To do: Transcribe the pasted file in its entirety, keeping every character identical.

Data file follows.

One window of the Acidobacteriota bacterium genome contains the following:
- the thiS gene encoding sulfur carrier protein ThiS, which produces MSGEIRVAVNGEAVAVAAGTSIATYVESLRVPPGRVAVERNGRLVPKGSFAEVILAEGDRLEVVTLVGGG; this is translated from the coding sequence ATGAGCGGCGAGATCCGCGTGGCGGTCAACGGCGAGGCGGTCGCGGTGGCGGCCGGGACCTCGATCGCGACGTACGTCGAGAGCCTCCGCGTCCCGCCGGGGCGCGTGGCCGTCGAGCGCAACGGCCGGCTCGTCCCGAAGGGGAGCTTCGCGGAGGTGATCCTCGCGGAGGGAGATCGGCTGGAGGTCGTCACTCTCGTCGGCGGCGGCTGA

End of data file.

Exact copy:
One window of the Acidobacteriota bacterium genome contains the following:
- the thiS gene encoding sulfur carrier protein ThiS, which produces MSGEIRVAVNGEAVAVAAGTSIATYVESLRVPPGRVAVERNGRLVPKGSFAEVILAEGDRLEVVTLVGGG; this is translated from the coding sequence ATGAGCGGCGAGATCCGCGTGGCGGTCAACGGCGAGGCGGTCGCGGTGGCGGCCGGGACCTCGATCGCGACGTACGTCGAGAGCCTCCGCGTCCCGCCGGGGCGCGTGGCCGTCGAGCGCAACGGCCGGCTCGTCCCGAAGGGGAGCTTCGCGGAGGTGATCCTCGCGGAGGGAGATCGGCTGGAGGTCGTCACTCTCGTCGGCGGCGGCTGA